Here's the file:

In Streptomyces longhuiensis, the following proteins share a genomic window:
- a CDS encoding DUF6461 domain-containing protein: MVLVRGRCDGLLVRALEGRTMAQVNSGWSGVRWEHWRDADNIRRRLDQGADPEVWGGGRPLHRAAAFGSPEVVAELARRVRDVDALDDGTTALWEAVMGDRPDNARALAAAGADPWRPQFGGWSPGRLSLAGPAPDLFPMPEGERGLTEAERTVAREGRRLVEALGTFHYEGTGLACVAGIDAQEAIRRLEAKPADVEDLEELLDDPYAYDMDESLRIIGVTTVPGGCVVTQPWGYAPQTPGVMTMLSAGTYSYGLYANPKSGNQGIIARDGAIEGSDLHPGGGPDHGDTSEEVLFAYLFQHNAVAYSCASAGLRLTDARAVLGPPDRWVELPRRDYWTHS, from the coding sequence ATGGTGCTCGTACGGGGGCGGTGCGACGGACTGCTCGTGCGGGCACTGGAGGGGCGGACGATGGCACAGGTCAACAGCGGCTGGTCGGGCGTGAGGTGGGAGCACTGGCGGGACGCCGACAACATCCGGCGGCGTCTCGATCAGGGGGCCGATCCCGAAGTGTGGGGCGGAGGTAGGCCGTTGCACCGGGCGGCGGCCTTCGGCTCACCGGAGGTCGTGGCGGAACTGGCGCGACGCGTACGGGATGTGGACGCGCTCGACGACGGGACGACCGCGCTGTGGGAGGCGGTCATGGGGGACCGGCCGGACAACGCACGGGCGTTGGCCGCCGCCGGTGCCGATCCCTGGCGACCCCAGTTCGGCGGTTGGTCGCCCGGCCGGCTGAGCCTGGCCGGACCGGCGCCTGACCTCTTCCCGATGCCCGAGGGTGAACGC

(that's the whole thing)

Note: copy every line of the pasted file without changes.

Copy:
In Streptomyces longhuiensis, the following proteins share a genomic window:
- a CDS encoding DUF6461 domain-containing protein: MVLVRGRCDGLLVRALEGRTMAQVNSGWSGVRWEHWRDADNIRRRLDQGADPEVWGGGRPLHRAAAFGSPEVVAELARRVRDVDALDDGTTALWEAVMGDRPDNARALAAAGADPWRPQFGGWSPGRLSLAGPAPDLFPMPEGERGLTEAERTVAREGRRLVEALGTFHYEGTGLACVAGIDAQEAIRRLEAKPADVEDLEELLDDPYAYDMDESLRIIGVTTVPGGCVVTQPWGYAPQTPGVMTMLSAGTYSYGLYANPKSGNQGIIARDGAIEGSDLHPGGGPDHGDTSEEVLFAYLFQHNAVAYSCASAGLRLTDARAVLGPPDRWVELPRRDYWTHS, from the coding sequence ATGGTGCTCGTACGGGGGCGGTGCGACGGACTGCTCGTGCGGGCACTGGAGGGGCGGACGATGGCACAGGTCAACAGCGGCTGGTCGGGCGTGAGGTGGGAGCACTGGCGGGACGCCGACAACATCCGGCGGCGTCTCGATCAGGGGGCCGATCCCGAAGTGTGGGGCGGAGGTAGGCCGTTGCACCGGGCGGCGGCCTTCGGCTCACCGGAGGTCGTGGCGGAACTGGCGCGACGCGTACGGGATGTGGACGCGCTCGACGACGGGACGACCGCGCTGTGGGAGGCGGTCATGGGGGACCGGCCGGACAACGCACGGGCGTTGGCCGCCGCCGGTGCCGATCCCTGGCGACCCCAGTTCGGCGGTTGGTCGCCCGGCCGGCTGAGCCTGGCCGGACCGGCGCCTGACCTCTTCCCGATGCCCGAGGGTGAACGC